I published my first (and probably only) first-author paper. It came out in January, based on the work carried during my Ph.D. While I am not pursuing an academic career, I am extremely proud of the work I have done. The article is open access, which fills me with pride –I strongly believe that open access will improve the future of academia and research. I am happy I got this thing out before leaving academia: writing the first-author paper has been on my bucket list for a very long time, and I am happy I can scratch it off.
I published a whopping 10 blog posts (compared to only 3 the previous year). One of my favorites is a 3-posts series where I shared all I learned by crowdfunding my illustrated book, Inking Science, on Kickstarter. It felt like a nice way to pay back the community the supported me and co-author Valerie with the knowledge I acquired by doing the crowdfunding.
Things I am grateful for
I am grateful for waffles. Not any waffles, but the ones my husband got delivered to me for my birthday. You see –he is my best friend and my greatest support, but as a couple, we are not one for roses and chocolates, not after so many years together. That’s what makes these small lovely gestures more meaningful. It was nice to be reminded of how much he cares about me. Waffles also cheered me up while I was feeling particularly alone as the shutdown had just started on that day for our lab.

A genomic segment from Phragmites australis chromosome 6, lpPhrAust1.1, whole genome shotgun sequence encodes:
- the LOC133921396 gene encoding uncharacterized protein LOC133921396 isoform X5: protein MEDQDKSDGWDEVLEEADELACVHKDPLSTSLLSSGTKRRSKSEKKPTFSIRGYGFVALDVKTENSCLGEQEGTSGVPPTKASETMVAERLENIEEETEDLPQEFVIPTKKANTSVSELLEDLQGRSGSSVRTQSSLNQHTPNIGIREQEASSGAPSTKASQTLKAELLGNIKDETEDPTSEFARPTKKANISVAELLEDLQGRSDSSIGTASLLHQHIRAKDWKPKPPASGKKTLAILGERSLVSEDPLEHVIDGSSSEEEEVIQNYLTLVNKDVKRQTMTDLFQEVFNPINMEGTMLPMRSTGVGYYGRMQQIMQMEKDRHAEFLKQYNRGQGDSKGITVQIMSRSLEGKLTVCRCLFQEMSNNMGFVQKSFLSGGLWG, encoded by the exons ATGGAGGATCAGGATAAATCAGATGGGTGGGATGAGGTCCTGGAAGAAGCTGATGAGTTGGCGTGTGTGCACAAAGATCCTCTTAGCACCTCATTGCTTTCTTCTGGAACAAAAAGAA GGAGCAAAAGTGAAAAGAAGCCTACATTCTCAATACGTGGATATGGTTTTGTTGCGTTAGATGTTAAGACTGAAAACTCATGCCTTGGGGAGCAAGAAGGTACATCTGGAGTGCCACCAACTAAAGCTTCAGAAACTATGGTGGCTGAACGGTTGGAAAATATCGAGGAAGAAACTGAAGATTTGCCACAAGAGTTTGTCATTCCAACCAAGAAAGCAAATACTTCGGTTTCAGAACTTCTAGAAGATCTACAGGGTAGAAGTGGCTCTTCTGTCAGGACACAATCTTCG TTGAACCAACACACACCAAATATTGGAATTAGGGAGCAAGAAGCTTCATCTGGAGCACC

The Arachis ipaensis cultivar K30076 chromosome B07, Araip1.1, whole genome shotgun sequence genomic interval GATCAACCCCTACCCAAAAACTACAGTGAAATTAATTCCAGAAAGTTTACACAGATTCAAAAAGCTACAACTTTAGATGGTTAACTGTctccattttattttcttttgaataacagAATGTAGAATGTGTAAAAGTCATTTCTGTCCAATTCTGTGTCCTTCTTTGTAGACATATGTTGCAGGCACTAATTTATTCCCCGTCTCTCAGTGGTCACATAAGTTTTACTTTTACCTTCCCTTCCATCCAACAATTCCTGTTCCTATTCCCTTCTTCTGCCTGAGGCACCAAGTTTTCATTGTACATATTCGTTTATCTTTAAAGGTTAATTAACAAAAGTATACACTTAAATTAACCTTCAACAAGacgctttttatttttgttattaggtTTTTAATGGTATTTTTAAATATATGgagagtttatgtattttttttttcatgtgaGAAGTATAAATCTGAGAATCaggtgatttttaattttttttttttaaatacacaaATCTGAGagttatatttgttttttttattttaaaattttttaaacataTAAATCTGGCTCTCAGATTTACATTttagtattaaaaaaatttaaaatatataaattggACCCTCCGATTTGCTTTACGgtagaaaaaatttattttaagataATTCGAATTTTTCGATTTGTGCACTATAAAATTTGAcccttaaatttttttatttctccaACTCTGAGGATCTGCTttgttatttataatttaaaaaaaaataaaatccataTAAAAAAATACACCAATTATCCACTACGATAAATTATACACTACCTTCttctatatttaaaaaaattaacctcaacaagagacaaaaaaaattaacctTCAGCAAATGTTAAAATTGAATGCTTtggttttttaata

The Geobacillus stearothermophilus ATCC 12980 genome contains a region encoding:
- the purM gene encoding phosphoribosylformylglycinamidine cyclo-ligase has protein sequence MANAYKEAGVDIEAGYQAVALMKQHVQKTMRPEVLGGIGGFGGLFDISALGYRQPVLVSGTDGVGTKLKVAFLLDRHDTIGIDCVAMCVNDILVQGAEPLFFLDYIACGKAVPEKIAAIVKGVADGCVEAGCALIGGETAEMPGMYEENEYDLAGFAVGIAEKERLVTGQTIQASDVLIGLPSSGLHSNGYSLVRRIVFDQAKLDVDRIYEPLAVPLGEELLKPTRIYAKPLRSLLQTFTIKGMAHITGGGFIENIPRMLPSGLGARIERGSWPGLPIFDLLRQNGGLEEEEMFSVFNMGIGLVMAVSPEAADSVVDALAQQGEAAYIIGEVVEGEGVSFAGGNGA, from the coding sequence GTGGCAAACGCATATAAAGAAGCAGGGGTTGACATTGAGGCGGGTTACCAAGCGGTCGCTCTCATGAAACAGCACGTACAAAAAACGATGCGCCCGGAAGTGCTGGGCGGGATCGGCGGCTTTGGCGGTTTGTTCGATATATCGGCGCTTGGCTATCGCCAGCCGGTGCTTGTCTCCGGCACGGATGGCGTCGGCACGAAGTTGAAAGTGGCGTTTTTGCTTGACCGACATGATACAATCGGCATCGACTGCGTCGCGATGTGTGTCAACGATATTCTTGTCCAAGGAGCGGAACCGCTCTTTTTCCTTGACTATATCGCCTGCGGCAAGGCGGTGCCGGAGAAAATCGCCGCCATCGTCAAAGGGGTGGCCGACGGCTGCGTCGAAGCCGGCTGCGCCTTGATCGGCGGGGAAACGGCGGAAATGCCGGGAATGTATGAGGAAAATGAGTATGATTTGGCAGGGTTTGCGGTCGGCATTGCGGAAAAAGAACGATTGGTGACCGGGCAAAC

I am grateful that no one I love got a serious case of covid. I know this is something not many people can tell, and that makes me even more grateful for my luck.
I am grateful to be back home with my fluffy adorable cat and with my waffle-gifting husband.
I am grateful for the COVID vaccine. But also for the flu shots, to be honest.
I am grateful for my family and friends, and for having access to the internet, which gave me the tools I needed to connect with them all around the world. I miss them a lot and I long for the day I will be hugging them again.
I am grateful still doing research and science despite having left the University –and I have learned how to enjoy it fully.
Things to look forward to
In 2021, there are a bunch of things I really look forward to.
In the coming months, I will publish the last three episodes of the first series of Draw My Science. Here is a teaser: we will talk about lasers and microscopy, particles and cakes, chemistry and trans-generational epigenetics. So stay tuned.
In the second part of the year, I hope to start a second series that I will announce in my newsletter first (subscribe below, if you want to get dips on this).
I am practicing painting. I have felt less motivated to draw lately. I reached a plateau in my skills, and the improvement is now very slow. To inject a breeze of new excitement, I decided to practice painting. Hopefully, this will also lead to more products coming to the shop too.
An amazing human being has “tasted” Inking Science. Yes, literally tasted. Friday from Friday Afternoon Tea in Seattle makes tea based on her experience enjoying some media or art. And she is making a custom tea to describe Inking Science. I couldn’t be more excited about it.
Finally, I hope that vaccinations and people’s consciousness will make COVID manageable at last, and give us the chance to go back home to hug family and friends.
For now, I wish you all a better and more positive year! And back to making amazing things — it’s a fresh year ahead of us!